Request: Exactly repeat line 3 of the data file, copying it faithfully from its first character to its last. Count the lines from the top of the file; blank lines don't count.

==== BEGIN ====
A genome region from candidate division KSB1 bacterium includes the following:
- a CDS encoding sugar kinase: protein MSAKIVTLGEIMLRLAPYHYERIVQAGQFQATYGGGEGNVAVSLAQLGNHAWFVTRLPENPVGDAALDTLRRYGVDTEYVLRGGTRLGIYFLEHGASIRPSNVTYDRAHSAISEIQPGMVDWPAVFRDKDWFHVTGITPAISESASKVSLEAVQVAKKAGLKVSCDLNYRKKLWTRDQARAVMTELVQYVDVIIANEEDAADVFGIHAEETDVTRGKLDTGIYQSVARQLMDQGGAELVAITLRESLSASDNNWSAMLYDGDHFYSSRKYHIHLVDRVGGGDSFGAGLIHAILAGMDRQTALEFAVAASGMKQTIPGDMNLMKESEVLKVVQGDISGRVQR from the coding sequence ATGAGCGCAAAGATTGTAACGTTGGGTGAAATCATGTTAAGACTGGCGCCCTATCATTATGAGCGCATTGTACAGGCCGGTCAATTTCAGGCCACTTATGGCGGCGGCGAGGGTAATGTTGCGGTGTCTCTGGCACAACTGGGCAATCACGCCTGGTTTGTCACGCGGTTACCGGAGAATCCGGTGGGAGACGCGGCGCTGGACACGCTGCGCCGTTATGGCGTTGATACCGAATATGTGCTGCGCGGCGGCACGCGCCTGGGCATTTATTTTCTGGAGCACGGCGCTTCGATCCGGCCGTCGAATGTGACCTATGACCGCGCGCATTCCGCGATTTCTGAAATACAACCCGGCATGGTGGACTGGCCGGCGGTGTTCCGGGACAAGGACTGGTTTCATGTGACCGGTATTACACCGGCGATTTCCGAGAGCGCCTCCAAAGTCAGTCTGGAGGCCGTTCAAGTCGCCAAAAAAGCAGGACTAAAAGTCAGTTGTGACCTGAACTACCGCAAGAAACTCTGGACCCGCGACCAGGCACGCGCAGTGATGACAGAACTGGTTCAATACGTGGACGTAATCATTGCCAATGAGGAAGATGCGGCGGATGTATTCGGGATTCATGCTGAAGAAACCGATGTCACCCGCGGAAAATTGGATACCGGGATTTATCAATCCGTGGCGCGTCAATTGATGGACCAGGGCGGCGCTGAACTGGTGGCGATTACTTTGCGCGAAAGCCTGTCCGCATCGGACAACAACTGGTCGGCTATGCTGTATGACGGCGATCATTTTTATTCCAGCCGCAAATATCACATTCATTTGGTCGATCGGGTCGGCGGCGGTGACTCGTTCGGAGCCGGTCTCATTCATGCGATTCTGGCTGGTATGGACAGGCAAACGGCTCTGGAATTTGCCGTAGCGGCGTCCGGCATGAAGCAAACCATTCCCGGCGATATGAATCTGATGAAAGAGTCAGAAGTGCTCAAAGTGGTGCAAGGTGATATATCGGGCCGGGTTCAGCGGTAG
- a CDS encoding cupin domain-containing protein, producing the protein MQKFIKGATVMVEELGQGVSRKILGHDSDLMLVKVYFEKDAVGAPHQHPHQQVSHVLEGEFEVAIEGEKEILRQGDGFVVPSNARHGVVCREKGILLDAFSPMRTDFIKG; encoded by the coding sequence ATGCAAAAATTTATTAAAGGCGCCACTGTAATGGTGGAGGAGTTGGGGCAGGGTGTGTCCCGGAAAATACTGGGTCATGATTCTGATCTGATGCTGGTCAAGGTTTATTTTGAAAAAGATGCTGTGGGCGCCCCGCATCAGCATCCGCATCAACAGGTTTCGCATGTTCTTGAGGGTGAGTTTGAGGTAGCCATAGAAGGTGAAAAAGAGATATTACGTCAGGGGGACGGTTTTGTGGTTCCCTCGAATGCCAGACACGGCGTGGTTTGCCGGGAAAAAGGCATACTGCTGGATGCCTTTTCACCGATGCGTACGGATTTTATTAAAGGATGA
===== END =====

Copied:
- a CDS encoding cupin domain-containing protein, producing the protein MQKFIKGATVMVEELGQGVSRKILGHDSDLMLVKVYFEKDAVGAPHQHPHQQVSHVLEGEFEVAIEGEKEILRQGDGFVVPSNARHGVVCREKGILLDAFSPMRTDFIKG; encoded by the coding sequence ATGCAAAAATTTATTAAAGGCGCCACTGTAATGGTGGAGGAGTTGGGGCAGGGTGTGTCCCGGAAAATACTGGGTCATGATTCTGATCTGATGCTGGTCAAGGTTTATTTTGAAAAAGATGCTGTGGGCGCCCCGCATCAGCATCCGCATCAACAGGTTTCGCATGTTCTTGAGGGTGAGTTTGAGGTAGCCATAGAAGGTGAAAAAGAGATATTACGTCAGGGGGACGGTTTTGTGGTTCCCTCGAATGCCAGACACGGCGTGGTTTGCCGGGAAAAAGGCATACTGCTGGATGCCTTTTCACCGATGCGTACGGATTTTATTAAAGGATGA